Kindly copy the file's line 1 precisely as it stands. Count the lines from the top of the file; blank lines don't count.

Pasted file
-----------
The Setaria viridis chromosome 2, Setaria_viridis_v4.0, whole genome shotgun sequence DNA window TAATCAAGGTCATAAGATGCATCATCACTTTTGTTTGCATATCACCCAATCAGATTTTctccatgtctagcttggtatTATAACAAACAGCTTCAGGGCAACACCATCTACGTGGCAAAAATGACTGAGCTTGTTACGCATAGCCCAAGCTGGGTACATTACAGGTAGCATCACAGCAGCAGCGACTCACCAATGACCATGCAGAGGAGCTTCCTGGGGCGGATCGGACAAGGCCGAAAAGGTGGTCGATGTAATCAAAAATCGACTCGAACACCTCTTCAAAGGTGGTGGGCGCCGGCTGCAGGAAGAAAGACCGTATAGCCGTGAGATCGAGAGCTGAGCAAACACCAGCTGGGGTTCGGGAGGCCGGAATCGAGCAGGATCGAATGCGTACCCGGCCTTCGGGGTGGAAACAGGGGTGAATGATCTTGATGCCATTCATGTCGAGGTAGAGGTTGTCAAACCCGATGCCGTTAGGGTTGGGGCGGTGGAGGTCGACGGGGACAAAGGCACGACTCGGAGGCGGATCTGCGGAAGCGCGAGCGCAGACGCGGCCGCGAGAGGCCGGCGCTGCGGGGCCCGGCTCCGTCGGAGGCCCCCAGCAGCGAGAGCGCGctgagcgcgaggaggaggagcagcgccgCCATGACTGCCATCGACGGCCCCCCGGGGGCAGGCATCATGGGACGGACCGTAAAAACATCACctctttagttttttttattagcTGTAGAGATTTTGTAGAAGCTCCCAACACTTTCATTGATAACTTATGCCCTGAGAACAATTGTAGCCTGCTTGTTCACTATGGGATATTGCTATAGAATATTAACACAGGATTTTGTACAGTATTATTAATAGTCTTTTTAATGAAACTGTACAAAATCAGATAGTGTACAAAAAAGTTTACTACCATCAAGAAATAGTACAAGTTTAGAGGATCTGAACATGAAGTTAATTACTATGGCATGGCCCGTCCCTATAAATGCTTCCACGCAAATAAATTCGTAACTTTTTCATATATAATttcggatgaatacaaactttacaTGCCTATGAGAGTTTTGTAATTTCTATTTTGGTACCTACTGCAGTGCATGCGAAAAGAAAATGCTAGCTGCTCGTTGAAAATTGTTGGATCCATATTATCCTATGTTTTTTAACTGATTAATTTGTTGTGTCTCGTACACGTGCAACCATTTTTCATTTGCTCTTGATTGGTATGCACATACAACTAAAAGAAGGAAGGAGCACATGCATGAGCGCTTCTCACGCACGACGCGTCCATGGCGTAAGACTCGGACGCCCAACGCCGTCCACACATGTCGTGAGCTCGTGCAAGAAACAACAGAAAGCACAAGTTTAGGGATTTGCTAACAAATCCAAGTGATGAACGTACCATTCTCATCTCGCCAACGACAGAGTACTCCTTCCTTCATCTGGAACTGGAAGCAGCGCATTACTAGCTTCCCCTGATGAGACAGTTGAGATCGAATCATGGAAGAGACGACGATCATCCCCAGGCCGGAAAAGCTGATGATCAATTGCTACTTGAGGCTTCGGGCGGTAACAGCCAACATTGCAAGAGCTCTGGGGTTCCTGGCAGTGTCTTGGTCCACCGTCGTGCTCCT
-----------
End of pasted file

The Setaria viridis chromosome 2, Setaria_viridis_v4.0, whole genome shotgun sequence DNA window TAATCAAGGTCATAAGATGCATCATCACTTTTGTTTGCATATCACCCAATCAGATTTTctccatgtctagcttggtatTATAACAAACAGCTTCAGGGCAACACCATCTACGTGGCAAAAATGACTGAGCTTGTTACGCATAGCCCAAGCTGGGTACATTACAGGTAGCATCACAGCAGCAGCGACTCACCAATGACCATGCAGAGGAGCTTCCTGGGGCGGATCGGACAAGGCCGAAAAGGTGGTCGATGTAATCAAAAATCGACTCGAACACCTCTTCAAAGGTGGTGGGCGCCGGCTGCAGGAAGAAAGACCGTATAGCCGTGAGATCGAGAGCTGAGCAAACACCAGCTGGGGTTCGGGAGGCCGGAATCGAGCAGGATCGAATGCGTACCCGGCCTTCGGGGTGGAAACAGGGGTGAATGATCTTGATGCCATTCATGTCGAGGTAGAGGTTGTCAAACCCGATGCCGTTAGGGTTGGGGCGGTGGAGGTCGACGGGGACAAAGGCACGACTCGGAGGCGGATCTGCGGAAGCGCGAGCGCAGACGCGGCCGCGAGAGGCCGGCGCTGCGGGGCCCGGCTCCGTCGGAGGCCCCCAGCAGCGAGAGCGCGctgagcgcgaggaggaggagcagcgccgCCATGACTGCCATCGACGGCCCCCCGGGGGCAGGCATCATGGGACGGACCGTAAAAACATCACctctttagttttttttattagcTGTAGAGATTTTGTAGAAGCTCCCAACACTTTCATTGATAACTTATGCCCTGAGAACAATTGTAGCCTGCTTGTTCACTATGGGATATTGCTATAGAATATTAACACAGGATTTTGTACAGTATTATTAATAGTCTTTTTAATGAAACTGTACAAAATCAGATAGTGTACAAAAAAGTTTACTACCATCAAGAAATAGTACAAGTTTAGAGGATCTGAACATGAAGTTAATTACTATGGCATGGCCCGTCCCTATAAATGCTTCCACGCAAATAAATTCGTAACTTTTTCATATATAATttcggatgaatacaaactttacaTGCCTATGAGAGTTTTGTAATTTCTATTTTGGTACCTACTGCAGTGCATGCGAAAAGAAAATGCTAGCTGCTCGTTGAAAATTGTTGGATCCATATTATCCTATGTTTTTTAACTGATTAATTTGTTGTGTCTCGTACACGTGCAACCATTTTTCATTTGCTCTTGATTGGTATGCACATACAACTAAAAGAAGGAAGGAGCACATGCATGAGCGCTTCTCACGCACGACGCGTCCATGGCGTAAGACTCGGACGCCCAACGCCGTCCACACATGTCGTGAGCTCGTGCAAGAAACAACAGAAAGCACAAGTTTAGGGATTTGCTAACAAATCCAAGTGATGAACGTACCATTCTCATCTCGCCAACGACAGAGTACTCCTTCCTTCATCTGGAACTGGAAGCAGCGCATTACTAGCTTCCCCTGATGAGACAGTTGAGATCGAATCATGGAAGAGACGACGATCATCCCCAGGCCGGAAAAGCTGATGATCAATTGCTACTTGAGGCTTCGGGCGGTAACAGCCAACATTGCAAGAGCTCTGGGGTTCCTGGCAGTGTCTTGGTCCACCGTCGTGCTCCT